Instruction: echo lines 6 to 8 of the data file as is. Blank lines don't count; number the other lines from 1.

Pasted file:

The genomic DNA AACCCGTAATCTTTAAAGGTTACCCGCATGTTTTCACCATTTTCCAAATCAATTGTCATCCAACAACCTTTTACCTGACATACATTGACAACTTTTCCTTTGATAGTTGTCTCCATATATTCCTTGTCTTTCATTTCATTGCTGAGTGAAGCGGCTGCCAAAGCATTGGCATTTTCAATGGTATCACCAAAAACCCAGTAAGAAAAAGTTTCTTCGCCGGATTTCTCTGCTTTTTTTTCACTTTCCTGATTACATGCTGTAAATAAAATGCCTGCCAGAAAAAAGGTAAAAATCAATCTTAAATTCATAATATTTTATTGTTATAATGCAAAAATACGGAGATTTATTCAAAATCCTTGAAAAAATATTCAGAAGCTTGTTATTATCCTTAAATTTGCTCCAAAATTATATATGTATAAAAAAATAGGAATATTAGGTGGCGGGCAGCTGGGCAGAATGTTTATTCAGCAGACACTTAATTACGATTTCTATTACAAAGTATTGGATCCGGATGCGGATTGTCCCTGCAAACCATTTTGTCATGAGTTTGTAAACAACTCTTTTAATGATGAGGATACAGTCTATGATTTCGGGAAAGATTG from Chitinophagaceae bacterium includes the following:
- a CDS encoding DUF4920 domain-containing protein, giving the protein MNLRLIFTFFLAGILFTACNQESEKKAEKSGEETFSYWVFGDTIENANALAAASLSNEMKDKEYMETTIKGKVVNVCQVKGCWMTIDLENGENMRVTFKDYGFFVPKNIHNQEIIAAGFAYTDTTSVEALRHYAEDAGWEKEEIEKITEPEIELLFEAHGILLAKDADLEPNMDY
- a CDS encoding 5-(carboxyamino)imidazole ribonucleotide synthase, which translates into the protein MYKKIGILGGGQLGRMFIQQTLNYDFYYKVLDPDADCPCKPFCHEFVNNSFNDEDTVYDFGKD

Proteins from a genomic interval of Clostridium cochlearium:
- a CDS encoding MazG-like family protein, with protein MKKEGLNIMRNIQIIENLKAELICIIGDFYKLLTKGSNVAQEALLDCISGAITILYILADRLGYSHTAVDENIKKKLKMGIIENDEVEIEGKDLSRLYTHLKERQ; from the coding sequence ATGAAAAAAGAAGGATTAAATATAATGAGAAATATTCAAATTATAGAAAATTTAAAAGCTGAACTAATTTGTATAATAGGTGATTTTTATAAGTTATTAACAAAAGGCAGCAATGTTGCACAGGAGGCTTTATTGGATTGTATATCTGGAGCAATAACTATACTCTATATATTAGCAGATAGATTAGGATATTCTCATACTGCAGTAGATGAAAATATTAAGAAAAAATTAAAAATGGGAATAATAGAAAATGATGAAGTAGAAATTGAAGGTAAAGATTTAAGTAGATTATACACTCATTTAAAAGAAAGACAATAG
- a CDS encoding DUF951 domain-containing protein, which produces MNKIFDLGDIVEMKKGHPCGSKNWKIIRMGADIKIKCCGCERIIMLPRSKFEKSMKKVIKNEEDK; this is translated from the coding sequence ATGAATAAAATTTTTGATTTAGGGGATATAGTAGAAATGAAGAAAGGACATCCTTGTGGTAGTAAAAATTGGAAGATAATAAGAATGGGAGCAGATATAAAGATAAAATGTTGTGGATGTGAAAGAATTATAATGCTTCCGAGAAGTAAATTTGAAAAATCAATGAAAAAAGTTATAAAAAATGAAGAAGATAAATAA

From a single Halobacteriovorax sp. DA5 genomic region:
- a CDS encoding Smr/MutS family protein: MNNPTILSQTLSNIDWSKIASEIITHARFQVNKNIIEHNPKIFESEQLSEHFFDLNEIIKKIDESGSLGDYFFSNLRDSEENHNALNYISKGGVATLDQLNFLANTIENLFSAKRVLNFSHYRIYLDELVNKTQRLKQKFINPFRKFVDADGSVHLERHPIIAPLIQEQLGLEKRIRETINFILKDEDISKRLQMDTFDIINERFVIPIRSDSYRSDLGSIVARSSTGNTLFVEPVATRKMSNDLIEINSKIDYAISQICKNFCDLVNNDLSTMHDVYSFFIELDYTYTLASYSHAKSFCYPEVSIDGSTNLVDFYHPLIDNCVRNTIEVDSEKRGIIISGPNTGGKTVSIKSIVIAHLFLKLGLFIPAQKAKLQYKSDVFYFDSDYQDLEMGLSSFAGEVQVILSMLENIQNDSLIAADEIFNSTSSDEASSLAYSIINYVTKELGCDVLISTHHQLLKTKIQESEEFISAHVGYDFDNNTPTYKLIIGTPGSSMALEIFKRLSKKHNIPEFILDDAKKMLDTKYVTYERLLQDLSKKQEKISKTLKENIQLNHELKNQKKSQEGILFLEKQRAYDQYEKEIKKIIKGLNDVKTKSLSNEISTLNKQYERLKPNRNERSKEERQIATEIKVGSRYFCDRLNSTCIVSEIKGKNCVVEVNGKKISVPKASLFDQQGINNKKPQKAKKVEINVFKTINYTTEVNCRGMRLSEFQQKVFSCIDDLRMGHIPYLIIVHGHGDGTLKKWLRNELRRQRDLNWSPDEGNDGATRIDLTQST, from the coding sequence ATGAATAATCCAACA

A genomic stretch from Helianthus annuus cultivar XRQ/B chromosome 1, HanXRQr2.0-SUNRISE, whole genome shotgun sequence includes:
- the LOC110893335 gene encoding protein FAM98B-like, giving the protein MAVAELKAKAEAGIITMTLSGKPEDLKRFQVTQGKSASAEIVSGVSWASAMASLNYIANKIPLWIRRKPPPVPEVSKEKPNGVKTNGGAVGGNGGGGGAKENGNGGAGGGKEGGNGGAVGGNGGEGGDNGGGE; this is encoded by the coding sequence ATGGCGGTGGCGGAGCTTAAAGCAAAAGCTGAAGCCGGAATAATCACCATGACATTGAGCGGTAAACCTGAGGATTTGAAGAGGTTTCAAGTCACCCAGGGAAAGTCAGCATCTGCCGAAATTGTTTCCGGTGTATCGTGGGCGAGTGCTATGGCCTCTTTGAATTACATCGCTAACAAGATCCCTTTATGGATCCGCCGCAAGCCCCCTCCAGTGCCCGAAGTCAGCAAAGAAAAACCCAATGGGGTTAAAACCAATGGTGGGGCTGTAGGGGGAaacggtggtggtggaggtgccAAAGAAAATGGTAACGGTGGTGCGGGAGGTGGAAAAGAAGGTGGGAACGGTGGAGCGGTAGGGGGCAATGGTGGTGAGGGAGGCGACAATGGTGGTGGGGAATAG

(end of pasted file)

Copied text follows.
- a CDS encoding DUF951 domain-containing protein, which produces MNKIFDLGDIVEMKKGHPCGSKNWKIIRMGADIKIKCCGCERIIMLPRSKFEKSMKKVIKNEEDK; this is translated from the coding sequence ATGAATAAAATTTTTGATTTAGGGGATATAGTAGAAATGAAGAAAGGACATCCTTGTGGTAGTAAAAATTGGAAGATAATAAGAATGGGAGCAGATATAAAGATAAAATGTTGTGGATGTGAAAGAATTATAATGCTTCCGAGAAGTAAATTTGAAAAATCAATGAAAAAAGTTATAAAAAATGAAGAAGATAAATAA

From a single Halobacteriovorax sp. DA5 genomic region:
- a CDS encoding Smr/MutS family protein: MNNPTILSQTLSNIDWSKIASEIITHARFQVNKNIIEHNPKIFESEQLSEHFFDLNEIIKKIDESGSLGDYFFSNLRDSEENHNALNYISKGGVATLDQLNFLANTIENLFSAKRVLNFSHYRIYLDELVNKTQRLKQKFINPFRKFVDADGSVHLERHPIIAPLIQEQLGLEKRIRETINFILKDEDISKRLQMDTFDIINERFVIPIRSDSYRSDLGSIVARSSTGNTLFVEPVATRKMSNDLIEINSKIDYAISQICKNFCDLVNNDLSTMHDVYSFFIELDYTYTLASYSHAKSFCYPEVSIDGSTNLVDFYHPLIDNCVRNTIEVDSEKRGIIISGPNTGGKTVSIKSIVIAHLFLKLGLFIPAQKAKLQYKSDVFYFDSDYQDLEMGLSSFAGEVQVILSMLENIQNDSLIAADEIFNSTSSDEASSLAYSIINYVTKELGCDVLISTHHQLLKTKIQESEEFISAHVGYDFDNNTPTYKLIIGTPGSSMALEIFKRLSKKHNIPEFILDDAKKMLDTKYVTYERLLQDLSKKQEKISKTLKENIQLNHELKNQKKSQEGILFLEKQRAYDQYEKEIKKIIKGLNDVKTKSLSNEISTLNKQYERLKPNRNERSKEERQIATEIKVGSRYFCDRLNSTCIVSEIKGKNCVVEVNGKKISVPKASLFDQQGINNKKPQKAKKVEINVFKTINYTTEVNCRGMRLSEFQQKVFSCIDDLRMGHIPYLIIVHGHGDGTLKKWLRNELRRQRDLNWSPDEGNDGATRIDLTQST, from the coding sequence ATGAATAATCCAACA